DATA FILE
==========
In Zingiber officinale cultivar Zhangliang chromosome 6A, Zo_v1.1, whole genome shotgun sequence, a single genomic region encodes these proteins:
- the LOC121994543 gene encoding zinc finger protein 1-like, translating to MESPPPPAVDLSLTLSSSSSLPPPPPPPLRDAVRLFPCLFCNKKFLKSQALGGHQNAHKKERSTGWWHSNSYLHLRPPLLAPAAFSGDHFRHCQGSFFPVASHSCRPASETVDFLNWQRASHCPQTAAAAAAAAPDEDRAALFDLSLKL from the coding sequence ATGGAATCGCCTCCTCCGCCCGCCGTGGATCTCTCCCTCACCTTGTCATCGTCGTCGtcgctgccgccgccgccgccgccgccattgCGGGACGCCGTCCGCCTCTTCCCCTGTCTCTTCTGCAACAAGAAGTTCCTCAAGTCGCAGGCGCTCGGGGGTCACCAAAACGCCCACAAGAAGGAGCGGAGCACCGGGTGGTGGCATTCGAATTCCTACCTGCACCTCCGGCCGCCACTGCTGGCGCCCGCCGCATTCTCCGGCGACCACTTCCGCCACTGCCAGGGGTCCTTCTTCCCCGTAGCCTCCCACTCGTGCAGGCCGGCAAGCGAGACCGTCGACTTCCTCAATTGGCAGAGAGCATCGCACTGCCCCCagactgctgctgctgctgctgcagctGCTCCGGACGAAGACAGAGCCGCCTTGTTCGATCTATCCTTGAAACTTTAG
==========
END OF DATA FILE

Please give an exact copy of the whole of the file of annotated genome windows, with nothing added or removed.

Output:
In Zingiber officinale cultivar Zhangliang chromosome 6A, Zo_v1.1, whole genome shotgun sequence, a single genomic region encodes these proteins:
- the LOC121994543 gene encoding zinc finger protein 1-like, translating to MESPPPPAVDLSLTLSSSSSLPPPPPPPLRDAVRLFPCLFCNKKFLKSQALGGHQNAHKKERSTGWWHSNSYLHLRPPLLAPAAFSGDHFRHCQGSFFPVASHSCRPASETVDFLNWQRASHCPQTAAAAAAAAPDEDRAALFDLSLKL from the coding sequence ATGGAATCGCCTCCTCCGCCCGCCGTGGATCTCTCCCTCACCTTGTCATCGTCGTCGtcgctgccgccgccgccgccgccgccattgCGGGACGCCGTCCGCCTCTTCCCCTGTCTCTTCTGCAACAAGAAGTTCCTCAAGTCGCAGGCGCTCGGGGGTCACCAAAACGCCCACAAGAAGGAGCGGAGCACCGGGTGGTGGCATTCGAATTCCTACCTGCACCTCCGGCCGCCACTGCTGGCGCCCGCCGCATTCTCCGGCGACCACTTCCGCCACTGCCAGGGGTCCTTCTTCCCCGTAGCCTCCCACTCGTGCAGGCCGGCAAGCGAGACCGTCGACTTCCTCAATTGGCAGAGAGCATCGCACTGCCCCCagactgctgctgctgctgctgcagctGCTCCGGACGAAGACAGAGCCGCCTTGTTCGATCTATCCTTGAAACTTTAG